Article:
Boron trifluoride is corrosive. Suitable metals for equipment handling boron trifluoride include stainless steel, monel, and hastelloy. In presence of moisture it corrodes steel, including stainless steel. It reacts with polyamides. BF3 is most importantly used as a reagent in organic synthesis, typically as a Lewis Acid.
BF3 was discovered in 1808 by Joseph Louis Gay-Lussac and Louis Jacques Thenard who were trying to isolate fluoric acid by combining calcium fluoride with vitrified boric acid. BF3 is also currently used in fumigation, as a P-type dopant for epitaxially grown silicon and also in sensitive neutron detectors in ionization chambers and devises to monitor radiation levels in earths atmosphere.
- Used as a catalyst in isomerization, alkylation, polymerization, esterification, condensation, cyclization, hydration, dehydration, sulfonation, desulfurization, nitration, halogenation, oxidation, and acylation
- To prepare boranes (such as diborane)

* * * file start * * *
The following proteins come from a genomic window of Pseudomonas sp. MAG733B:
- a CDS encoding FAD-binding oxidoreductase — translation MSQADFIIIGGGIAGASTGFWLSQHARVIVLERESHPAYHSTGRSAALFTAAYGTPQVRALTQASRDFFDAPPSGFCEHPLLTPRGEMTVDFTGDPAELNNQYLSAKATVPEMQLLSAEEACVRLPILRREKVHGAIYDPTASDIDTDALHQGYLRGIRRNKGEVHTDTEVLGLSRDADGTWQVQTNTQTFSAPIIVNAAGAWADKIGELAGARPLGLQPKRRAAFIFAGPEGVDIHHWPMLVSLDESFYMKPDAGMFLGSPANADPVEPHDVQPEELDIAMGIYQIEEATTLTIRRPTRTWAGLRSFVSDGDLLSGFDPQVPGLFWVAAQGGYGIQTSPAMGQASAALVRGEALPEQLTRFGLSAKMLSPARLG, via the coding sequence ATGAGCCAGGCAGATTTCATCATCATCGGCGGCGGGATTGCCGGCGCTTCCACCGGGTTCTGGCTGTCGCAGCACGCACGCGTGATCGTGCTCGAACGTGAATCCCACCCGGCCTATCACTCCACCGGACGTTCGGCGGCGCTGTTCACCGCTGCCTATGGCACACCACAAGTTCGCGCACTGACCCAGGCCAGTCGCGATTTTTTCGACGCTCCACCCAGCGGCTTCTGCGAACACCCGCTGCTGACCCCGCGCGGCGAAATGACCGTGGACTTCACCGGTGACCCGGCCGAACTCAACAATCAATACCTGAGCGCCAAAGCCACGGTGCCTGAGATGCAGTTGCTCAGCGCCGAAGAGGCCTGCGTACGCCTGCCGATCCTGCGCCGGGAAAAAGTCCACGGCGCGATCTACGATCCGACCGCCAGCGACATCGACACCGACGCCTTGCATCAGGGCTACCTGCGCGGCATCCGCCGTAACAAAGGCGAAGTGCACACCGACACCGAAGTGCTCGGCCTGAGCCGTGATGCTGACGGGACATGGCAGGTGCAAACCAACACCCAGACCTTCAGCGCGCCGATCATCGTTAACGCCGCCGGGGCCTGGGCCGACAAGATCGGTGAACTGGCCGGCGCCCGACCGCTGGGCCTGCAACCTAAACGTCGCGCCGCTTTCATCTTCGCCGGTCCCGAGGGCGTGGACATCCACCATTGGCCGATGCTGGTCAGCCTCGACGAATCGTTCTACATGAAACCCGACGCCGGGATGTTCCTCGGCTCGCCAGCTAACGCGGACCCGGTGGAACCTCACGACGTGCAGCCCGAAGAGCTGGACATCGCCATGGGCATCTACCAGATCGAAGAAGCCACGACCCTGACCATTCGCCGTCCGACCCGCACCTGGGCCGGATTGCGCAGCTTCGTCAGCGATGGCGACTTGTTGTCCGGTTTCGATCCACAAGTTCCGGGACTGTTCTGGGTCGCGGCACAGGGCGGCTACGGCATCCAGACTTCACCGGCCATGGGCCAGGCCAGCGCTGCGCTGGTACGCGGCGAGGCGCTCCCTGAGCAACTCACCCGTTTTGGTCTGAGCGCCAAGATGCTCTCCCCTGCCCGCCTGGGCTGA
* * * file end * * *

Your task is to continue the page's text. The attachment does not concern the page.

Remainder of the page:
- To protect molten magnesium and its alloys from oxidation during casting
- As a flux for soldering magnesium
- In fumigation
|Oxygen + Nitrogen + Argon||< 10 ppmv|
|Carbon Dioxide||< 10 ppmv|
|Sulfur Dioxide||< 10 ppmv|
|Chemical & Physical Properties|
|Sp. Volume||5.6 cu.ft/lb|
|Pressure @ 70°F||700/400|
|Valve Outlet||CGA 330 DISS 642|
|DOT Name||Boron Trifluoride, Compressed|
|DOT No.||UN 1008|
|DOT Label||Poison Gas/Inhalation Hazard|
|Cylinder Size||Fill Weight (lbs)|
**Moisture level guaranteed only when Electronic Fluorocarbons prepares the cylinders.
All concentrations are on a mol/mol basis unless otherwise stated.
Product sold on the basis of total impurities. Individual impurities may vary slightly.
*This gas not available for purchase online.